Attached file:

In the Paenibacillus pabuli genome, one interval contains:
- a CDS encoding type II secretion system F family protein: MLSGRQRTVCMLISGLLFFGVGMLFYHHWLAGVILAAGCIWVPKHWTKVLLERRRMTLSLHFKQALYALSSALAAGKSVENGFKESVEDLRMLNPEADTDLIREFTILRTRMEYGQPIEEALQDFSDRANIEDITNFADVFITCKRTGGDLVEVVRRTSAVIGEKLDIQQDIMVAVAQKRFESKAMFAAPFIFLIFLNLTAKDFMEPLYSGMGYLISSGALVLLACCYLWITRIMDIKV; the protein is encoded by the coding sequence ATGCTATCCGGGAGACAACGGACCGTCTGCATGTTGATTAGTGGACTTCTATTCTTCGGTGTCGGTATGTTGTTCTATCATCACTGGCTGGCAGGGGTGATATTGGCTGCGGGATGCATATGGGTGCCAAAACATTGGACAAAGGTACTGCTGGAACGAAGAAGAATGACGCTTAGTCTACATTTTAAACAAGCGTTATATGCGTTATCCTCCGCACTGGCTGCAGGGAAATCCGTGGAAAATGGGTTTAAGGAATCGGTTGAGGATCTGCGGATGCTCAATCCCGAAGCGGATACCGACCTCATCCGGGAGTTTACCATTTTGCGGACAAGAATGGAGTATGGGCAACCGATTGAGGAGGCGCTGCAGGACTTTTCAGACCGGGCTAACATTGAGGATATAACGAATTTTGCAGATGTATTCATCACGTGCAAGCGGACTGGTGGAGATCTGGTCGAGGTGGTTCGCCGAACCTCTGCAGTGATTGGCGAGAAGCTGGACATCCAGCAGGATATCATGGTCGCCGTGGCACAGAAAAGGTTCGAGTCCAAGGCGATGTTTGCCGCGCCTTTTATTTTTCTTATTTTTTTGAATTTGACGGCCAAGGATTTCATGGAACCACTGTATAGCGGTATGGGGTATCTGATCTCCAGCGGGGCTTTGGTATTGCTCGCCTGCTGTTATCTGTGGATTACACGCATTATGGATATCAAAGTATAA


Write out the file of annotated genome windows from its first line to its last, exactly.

In the Paenibacillus pabuli genome, one interval contains:
- a CDS encoding type II secretion system F family protein: MLSGRQRTVCMLISGLLFFGVGMLFYHHWLAGVILAAGCIWVPKHWTKVLLERRRMTLSLHFKQALYALSSALAAGKSVENGFKESVEDLRMLNPEADTDLIREFTILRTRMEYGQPIEEALQDFSDRANIEDITNFADVFITCKRTGGDLVEVVRRTSAVIGEKLDIQQDIMVAVAQKRFESKAMFAAPFIFLIFLNLTAKDFMEPLYSGMGYLISSGALVLLACCYLWITRIMDIKV; the protein is encoded by the coding sequence ATGCTATCCGGGAGACAACGGACCGTCTGCATGTTGATTAGTGGACTTCTATTCTTCGGTGTCGGTATGTTGTTCTATCATCACTGGCTGGCAGGGGTGATATTGGCTGCGGGATGCATATGGGTGCCAAAACATTGGACAAAGGTACTGCTGGAACGAAGAAGAATGACGCTTAGTCTACATTTTAAACAAGCGTTATATGCGTTATCCTCCGCACTGGCTGCAGGGAAATCCGTGGAAAATGGGTTTAAGGAATCGGTTGAGGATCTGCGGATGCTCAATCCCGAAGCGGATACCGACCTCATCCGGGAGTTTACCATTTTGCGGACAAGAATGGAGTATGGGCAACCGATTGAGGAGGCGCTGCAGGACTTTTCAGACCGGGCTAACATTGAGGATATAACGAATTTTGCAGATGTATTCATCACGTGCAAGCGGACTGGTGGAGATCTGGTCGAGGTGGTTCGCCGAACCTCTGCAGTGATTGGCGAGAAGCTGGACATCCAGCAGGATATCATGGTCGCCGTGGCACAGAAAAGGTTCGAGTCCAAGGCGATGTTTGCCGCGCCTTTTATTTTTCTTATTTTTTTGAATTTGACGGCCAAGGATTTCATGGAACCACTGTATAGCGGTATGGGGTATCTGATCTCCAGCGGGGCTTTGGTATTGCTCGCCTGCTGTTATCTGTGGATTACACGCATTATGGATATCAAAGTATAA